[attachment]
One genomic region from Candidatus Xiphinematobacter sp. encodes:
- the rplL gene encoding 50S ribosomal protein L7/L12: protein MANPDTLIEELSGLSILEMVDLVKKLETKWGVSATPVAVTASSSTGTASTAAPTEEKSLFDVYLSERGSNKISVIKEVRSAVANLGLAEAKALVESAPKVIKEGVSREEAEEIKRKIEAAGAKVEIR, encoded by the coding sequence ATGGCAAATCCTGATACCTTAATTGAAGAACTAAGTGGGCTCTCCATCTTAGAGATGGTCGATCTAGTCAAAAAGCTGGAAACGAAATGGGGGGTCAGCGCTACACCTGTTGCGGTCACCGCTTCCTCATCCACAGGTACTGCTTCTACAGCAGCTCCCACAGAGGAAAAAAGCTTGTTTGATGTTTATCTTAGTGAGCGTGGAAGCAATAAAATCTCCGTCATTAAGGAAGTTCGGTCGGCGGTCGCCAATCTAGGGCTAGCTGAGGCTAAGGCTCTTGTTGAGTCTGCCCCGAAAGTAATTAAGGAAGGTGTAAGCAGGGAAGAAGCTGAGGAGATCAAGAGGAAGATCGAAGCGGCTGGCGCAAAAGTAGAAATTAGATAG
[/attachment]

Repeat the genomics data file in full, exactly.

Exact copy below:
One genomic region from Candidatus Xiphinematobacter sp. encodes:
- the rplL gene encoding 50S ribosomal protein L7/L12: protein MANPDTLIEELSGLSILEMVDLVKKLETKWGVSATPVAVTASSSTGTASTAAPTEEKSLFDVYLSERGSNKISVIKEVRSAVANLGLAEAKALVESAPKVIKEGVSREEAEEIKRKIEAAGAKVEIR, encoded by the coding sequence ATGGCAAATCCTGATACCTTAATTGAAGAACTAAGTGGGCTCTCCATCTTAGAGATGGTCGATCTAGTCAAAAAGCTGGAAACGAAATGGGGGGTCAGCGCTACACCTGTTGCGGTCACCGCTTCCTCATCCACAGGTACTGCTTCTACAGCAGCTCCCACAGAGGAAAAAAGCTTGTTTGATGTTTATCTTAGTGAGCGTGGAAGCAATAAAATCTCCGTCATTAAGGAAGTTCGGTCGGCGGTCGCCAATCTAGGGCTAGCTGAGGCTAAGGCTCTTGTTGAGTCTGCCCCGAAAGTAATTAAGGAAGGTGTAAGCAGGGAAGAAGCTGAGGAGATCAAGAGGAAGATCGAAGCGGCTGGCGCAAAAGTAGAAATTAGATAG